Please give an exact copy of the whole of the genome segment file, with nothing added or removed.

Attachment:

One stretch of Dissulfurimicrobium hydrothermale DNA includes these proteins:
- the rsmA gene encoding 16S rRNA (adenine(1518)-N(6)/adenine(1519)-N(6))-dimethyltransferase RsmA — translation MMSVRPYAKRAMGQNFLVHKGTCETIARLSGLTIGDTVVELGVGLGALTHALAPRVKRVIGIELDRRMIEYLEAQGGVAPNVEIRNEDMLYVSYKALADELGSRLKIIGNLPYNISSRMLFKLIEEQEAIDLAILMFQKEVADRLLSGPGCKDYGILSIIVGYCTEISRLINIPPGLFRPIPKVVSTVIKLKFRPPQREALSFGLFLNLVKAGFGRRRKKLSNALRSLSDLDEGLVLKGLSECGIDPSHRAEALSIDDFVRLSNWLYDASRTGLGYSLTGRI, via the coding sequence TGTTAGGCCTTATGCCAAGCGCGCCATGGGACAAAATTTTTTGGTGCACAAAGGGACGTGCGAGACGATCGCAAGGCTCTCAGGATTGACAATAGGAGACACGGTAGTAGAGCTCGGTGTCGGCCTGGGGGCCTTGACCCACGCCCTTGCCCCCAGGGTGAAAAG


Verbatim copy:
One stretch of Dissulfurimicrobium hydrothermale DNA includes these proteins:
- the rsmA gene encoding 16S rRNA (adenine(1518)-N(6)/adenine(1519)-N(6))-dimethyltransferase RsmA — translation MMSVRPYAKRAMGQNFLVHKGTCETIARLSGLTIGDTVVELGVGLGALTHALAPRVKRVIGIELDRRMIEYLEAQGGVAPNVEIRNEDMLYVSYKALADELGSRLKIIGNLPYNISSRMLFKLIEEQEAIDLAILMFQKEVADRLLSGPGCKDYGILSIIVGYCTEISRLINIPPGLFRPIPKVVSTVIKLKFRPPQREALSFGLFLNLVKAGFGRRRKKLSNALRSLSDLDEGLVLKGLSECGIDPSHRAEALSIDDFVRLSNWLYDASRTGLGYSLTGRI, via the coding sequence TGTTAGGCCTTATGCCAAGCGCGCCATGGGACAAAATTTTTTGGTGCACAAAGGGACGTGCGAGACGATCGCAAGGCTCTCAGGATTGACAATAGGAGACACGGTAGTAGAGCTCGGTGTCGGCCTGGGGGCCTTGACCCACGCCCTTGCCCCCAGGGTGAAAAG